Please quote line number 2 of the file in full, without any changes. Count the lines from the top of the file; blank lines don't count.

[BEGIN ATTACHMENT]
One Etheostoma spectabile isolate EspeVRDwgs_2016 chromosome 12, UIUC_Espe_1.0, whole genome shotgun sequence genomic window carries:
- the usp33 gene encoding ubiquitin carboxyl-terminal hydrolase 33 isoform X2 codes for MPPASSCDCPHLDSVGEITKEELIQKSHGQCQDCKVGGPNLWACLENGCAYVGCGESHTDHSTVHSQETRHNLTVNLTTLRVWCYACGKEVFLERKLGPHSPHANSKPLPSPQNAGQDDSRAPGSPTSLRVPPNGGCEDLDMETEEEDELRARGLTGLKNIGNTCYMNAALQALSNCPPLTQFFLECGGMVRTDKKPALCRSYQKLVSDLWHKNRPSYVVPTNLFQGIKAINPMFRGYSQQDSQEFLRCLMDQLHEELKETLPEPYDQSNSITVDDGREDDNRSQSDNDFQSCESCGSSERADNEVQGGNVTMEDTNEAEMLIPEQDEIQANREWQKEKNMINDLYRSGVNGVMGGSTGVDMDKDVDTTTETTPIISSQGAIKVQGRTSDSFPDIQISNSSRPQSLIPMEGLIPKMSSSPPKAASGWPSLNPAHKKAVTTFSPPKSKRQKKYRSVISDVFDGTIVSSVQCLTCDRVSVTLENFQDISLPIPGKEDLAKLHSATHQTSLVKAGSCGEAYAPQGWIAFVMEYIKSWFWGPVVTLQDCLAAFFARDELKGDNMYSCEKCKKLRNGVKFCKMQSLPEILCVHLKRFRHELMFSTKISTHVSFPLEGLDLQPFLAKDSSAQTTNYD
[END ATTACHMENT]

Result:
- the usp33 gene encoding ubiquitin carboxyl-terminal hydrolase 33 isoform X2 codes for MPPASSCDCPHLDSVGEITKEELIQKSHGQCQDCKVGGPNLWACLENGCAYVGCGESHTDHSTVHSQETRHNLTVNLTTLRVWCYACGKEVFLERKLGPHSPHANSKPLPSPQNAGQDDSRAPGSPTSLRVPPNGGCEDLDMETEEEDELRARGLTGLKNIGNTCYMNAALQALSNCPPLTQFFLECGGMVRTDKKPALCRSYQKLVSDLWHKNRPSYVVPTNLFQGIKAINPMFRGYSQQDSQEFLRCLMDQLHEELKETLPEPYDQSNSITVDDGREDDNRSQSDNDFQSCESCGSSERADNEVQGGNVTMEDTNEAEMLIPEQDEIQANREWQKEKNMINDLYRSGVNGVMGGSTGVDMDKDVDTTTETTPIISSQGAIKVQGRTSDSFPDIQISNSSRPQSLIPMEGLIPKMSSSPPKAASGWPSLNPAHKKAVTTFSPPKSKRQKKYRSVISDVFDGTIVSSVQCLTCDRVSVTLENFQDISLPIPGKEDLAKLHSATHQTSLVKAGSCGEAYAPQGWIAFVMEYIKSWFWGPVVTLQDCLAAFFARDELKGDNMYSCEKCKKLRNGVKFCKMQSLPEILCVHLKRFRHELMFSTKISTHVSFPLEGLDLQPFLAKDSSAQTTNYD